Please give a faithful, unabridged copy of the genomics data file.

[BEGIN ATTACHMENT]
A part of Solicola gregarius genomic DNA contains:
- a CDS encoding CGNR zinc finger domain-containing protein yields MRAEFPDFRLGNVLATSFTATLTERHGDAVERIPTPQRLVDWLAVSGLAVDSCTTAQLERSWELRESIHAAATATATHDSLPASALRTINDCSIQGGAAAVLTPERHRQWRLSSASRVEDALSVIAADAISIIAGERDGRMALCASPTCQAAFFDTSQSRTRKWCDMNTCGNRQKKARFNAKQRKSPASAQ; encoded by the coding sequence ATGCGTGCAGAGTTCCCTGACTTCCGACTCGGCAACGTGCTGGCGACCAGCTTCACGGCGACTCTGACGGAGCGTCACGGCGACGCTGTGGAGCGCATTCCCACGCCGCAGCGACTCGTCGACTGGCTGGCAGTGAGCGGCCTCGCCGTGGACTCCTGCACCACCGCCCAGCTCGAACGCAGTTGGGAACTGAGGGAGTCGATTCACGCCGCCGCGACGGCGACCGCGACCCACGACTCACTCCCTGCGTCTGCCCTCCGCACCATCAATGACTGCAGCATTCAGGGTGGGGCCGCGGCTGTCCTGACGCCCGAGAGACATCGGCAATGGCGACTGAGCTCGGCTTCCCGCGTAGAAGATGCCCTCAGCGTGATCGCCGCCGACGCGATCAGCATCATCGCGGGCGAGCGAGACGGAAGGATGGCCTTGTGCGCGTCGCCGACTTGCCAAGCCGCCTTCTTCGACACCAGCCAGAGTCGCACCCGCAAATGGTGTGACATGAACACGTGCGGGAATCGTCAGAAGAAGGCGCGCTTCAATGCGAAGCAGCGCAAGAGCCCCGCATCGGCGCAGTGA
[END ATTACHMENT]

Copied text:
A part of Solicola gregarius genomic DNA contains:
- a CDS encoding CGNR zinc finger domain-containing protein yields MRAEFPDFRLGNVLATSFTATLTERHGDAVERIPTPQRLVDWLAVSGLAVDSCTTAQLERSWELRESIHAAATATATHDSLPASALRTINDCSIQGGAAAVLTPERHRQWRLSSASRVEDALSVIAADAISIIAGERDGRMALCASPTCQAAFFDTSQSRTRKWCDMNTCGNRQKKARFNAKQRKSPASAQ; encoded by the coding sequence ATGCGTGCAGAGTTCCCTGACTTCCGACTCGGCAACGTGCTGGCGACCAGCTTCACGGCGACTCTGACGGAGCGTCACGGCGACGCTGTGGAGCGCATTCCCACGCCGCAGCGACTCGTCGACTGGCTGGCAGTGAGCGGCCTCGCCGTGGACTCCTGCACCACCGCCCAGCTCGAACGCAGTTGGGAACTGAGGGAGTCGATTCACGCCGCCGCGACGGCGACCGCGACCCACGACTCACTCCCTGCGTCTGCCCTCCGCACCATCAATGACTGCAGCATTCAGGGTGGGGCCGCGGCTGTCCTGACGCCCGAGAGACATCGGCAATGGCGACTGAGCTCGGCTTCCCGCGTAGAAGATGCCCTCAGCGTGATCGCCGCCGACGCGATCAGCATCATCGCGGGCGAGCGAGACGGAAGGATGGCCTTGTGCGCGTCGCCGACTTGCCAAGCCGCCTTCTTCGACACCAGCCAGAGTCGCACCCGCAAATGGTGTGACATGAACACGTGCGGGAATCGTCAGAAGAAGGCGCGCTTCAATGCGAAGCAGCGCAAGAGCCCCGCATCGGCGCAGTGA